He guided the team to 124 wins and two conference titles during his 23 seasons there before leaving in 2001 to join Jim at Ohio State University. But, passion also has to meet with practicality.

“I emphasize to the players the importance of thinking long term,” he explained. “One day football will end. If a player can accept that fact, he can see the value of his education. The most rewarding thing for me is to see someone later in life who tells me that what I said really made a difference.

“My father’s passion helped shape me, and a lot of other guys,” he noted. “I try to do the same for the young men I work with today.”

That precedence includes his three sons, who followed the family career path of working in education. Two are teachers and another is an assistant coach at Michigan State University. 

Teaching students about life

“Our parents were concerned for an individual beyond sports,” emphasized Dave. 

“They taught us that things learned from sports and other activities should be transferred to other parts of life and worked together to shape the whole person,” he explained.  “Values like being on time, building teamwork, setting goals, having good sportsmanship and maintaining a solid work ethic could help make a person successful in a career.”

It was a passion that he took through 35 years in the classroom for the Berea City Schools, a firm belief that “education is a vehicle for teaching students about life.” He was recognized by BW as an outstanding educator in 2007 and serves today as a member of school district’s Board of Education. Dave also supervises student teachers at the College.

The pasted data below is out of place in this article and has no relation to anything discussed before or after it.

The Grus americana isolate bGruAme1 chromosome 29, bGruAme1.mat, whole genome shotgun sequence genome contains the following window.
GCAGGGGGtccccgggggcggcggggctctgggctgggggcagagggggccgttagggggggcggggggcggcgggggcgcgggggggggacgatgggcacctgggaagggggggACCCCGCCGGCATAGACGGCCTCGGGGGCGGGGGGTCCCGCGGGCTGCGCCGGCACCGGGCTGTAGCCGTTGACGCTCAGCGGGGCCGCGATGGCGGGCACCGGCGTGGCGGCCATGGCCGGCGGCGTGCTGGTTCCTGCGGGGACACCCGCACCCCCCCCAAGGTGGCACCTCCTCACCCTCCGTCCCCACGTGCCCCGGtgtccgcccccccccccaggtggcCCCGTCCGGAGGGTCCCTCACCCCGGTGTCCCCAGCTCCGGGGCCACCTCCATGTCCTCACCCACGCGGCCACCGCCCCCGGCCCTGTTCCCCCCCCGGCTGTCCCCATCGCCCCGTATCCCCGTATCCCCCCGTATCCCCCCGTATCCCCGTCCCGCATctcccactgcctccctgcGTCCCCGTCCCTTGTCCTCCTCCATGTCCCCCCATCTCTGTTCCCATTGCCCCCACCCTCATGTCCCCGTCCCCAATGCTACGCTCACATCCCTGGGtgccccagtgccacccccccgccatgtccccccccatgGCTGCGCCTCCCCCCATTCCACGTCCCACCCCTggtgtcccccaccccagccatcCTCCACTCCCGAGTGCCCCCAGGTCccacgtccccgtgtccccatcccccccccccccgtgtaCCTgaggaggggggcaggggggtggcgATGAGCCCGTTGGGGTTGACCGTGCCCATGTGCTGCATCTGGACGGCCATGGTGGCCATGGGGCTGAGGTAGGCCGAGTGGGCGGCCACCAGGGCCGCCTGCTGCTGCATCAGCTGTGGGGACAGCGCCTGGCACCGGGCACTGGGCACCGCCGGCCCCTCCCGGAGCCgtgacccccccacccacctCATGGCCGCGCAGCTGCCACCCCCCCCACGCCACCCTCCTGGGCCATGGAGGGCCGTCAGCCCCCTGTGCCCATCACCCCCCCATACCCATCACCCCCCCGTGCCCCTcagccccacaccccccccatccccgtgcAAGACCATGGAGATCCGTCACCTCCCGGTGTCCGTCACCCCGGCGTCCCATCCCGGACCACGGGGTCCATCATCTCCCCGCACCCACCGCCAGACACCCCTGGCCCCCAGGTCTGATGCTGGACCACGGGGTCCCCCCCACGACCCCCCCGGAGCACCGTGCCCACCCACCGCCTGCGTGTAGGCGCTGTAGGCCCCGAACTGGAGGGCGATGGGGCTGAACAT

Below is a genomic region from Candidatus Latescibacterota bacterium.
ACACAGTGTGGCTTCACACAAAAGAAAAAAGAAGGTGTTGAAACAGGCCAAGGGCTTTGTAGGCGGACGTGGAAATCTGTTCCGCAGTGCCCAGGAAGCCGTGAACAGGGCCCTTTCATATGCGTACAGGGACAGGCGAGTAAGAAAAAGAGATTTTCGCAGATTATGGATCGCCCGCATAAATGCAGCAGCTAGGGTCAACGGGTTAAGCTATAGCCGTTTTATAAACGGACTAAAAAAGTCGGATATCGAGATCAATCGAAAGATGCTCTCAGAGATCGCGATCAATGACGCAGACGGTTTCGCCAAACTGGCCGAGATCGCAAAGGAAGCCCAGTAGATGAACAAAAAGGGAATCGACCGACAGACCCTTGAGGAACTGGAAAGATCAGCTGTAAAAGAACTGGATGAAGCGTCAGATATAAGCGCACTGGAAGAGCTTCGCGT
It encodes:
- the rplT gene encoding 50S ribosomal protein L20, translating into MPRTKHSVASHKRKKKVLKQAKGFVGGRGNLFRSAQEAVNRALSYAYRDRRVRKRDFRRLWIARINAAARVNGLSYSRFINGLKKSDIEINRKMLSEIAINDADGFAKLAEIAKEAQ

For Dave, passion includes the concept of mentoring. He believes it is invaluable to support and guide young people in their personal lives and to assist them in preparing for a career.

In his own family, three of the children are in the field of education and the fourth one is a strength and conditioning coach for the New York Yankees.

Helping athletes learn to win

The most visible of the three brothers today clearly is the youngest, Jim, who has built an exceptional football coaching record, including national championships at Youngstown State and The Ohio State University. Beyond the enormous pressure to win on the field, he continues to be deeply committed to delivering “the full learning package” to his charges.

“It was the only model we knew,” Jim recalled. “Both my mom and dad were all about education first and athletics second. They were all about helping young people grow and establish themselves in productive careers. That was the satisfaction in their total existence. It followed naturally that in watching the personal satisfaction that it brought to them, that the same things became the things we would prize, too.”

While the experiences continue to play themselves out in different ways for each person, he finds that the recurring themes revolving around things like attitude, discipline, excellence, faith and belief, work, handling adversity and success, love, responsibility, teamwork and hope.

“It really shouldn’t matter whether a young person is in Division I, II or III,” he added. “The primary reason that they should be in college is to learn, to grow, to graduate and to become prepared to succeed when they encounter life’s challenges,” he said. “It’s our job to help them become that truly well-rounded person and that is what we thoroughly enjoy doing.”


NOTE: The above feature ran in the Spring 2010 edition of the Baldwin Wallace University Synergies magazine. Contributions by Norm Weber, George Richard and Joyce DeGirolamo.